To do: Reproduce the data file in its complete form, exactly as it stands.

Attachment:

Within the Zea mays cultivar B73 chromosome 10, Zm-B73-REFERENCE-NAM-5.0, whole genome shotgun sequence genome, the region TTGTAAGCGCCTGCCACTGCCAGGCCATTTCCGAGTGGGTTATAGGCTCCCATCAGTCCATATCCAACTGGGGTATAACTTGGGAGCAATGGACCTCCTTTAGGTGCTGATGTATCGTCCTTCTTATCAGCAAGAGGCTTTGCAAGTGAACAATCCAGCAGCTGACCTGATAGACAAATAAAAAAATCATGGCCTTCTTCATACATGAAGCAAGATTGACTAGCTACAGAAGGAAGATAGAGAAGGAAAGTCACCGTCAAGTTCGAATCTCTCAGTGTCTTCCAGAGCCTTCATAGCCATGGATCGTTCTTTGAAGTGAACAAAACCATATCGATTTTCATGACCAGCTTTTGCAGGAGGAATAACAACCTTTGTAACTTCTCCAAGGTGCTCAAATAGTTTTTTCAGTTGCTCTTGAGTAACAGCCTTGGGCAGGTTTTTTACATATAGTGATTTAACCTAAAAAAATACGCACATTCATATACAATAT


Within the Zea mays cultivar B73 chromosome 10, Zm-B73-REFERENCE-NAM-5.0, whole genome shotgun sequence genome, the region TTGTAAGCGCCTGCCACTGCCAGGCCATTTCCGAGTGGGTTATAGGCTCCCATCAGTCCATATCCAACTGGGGTATAACTTGGGAGCAATGGACCTCCTTTAGGTGCTGATGTATCGTCCTTCTTATCAGCAAGAGGCTTTGCAAGTGAACAATCCAGCAGCTGACCTGATAGACAAATAAAAAAATCATGGCCTTCTTCATACATGAAGCAAGATTGACTAGCTACAGAAGGAAGATAGAGAAGGAAAGTCACCGTCAAGTTCGAATCTCTCAGTGTCTTCCAGAGCCTTCATAGCCATGGATCGTTCTTTGAAGTGAACAAAACCATATCGATTTTCATGACCAGCTTTTGCAGGAGGAATAACAACCTTTGTAACTTCTCCAAGGTGCTCAAATAGTTTTTTCAGTTGCTCTTGAGTAACAGCCTTGGGCAGGTTTTTTACATATAGTGATTTAACCTAAAAAAATACGCACATTCATATACAATAT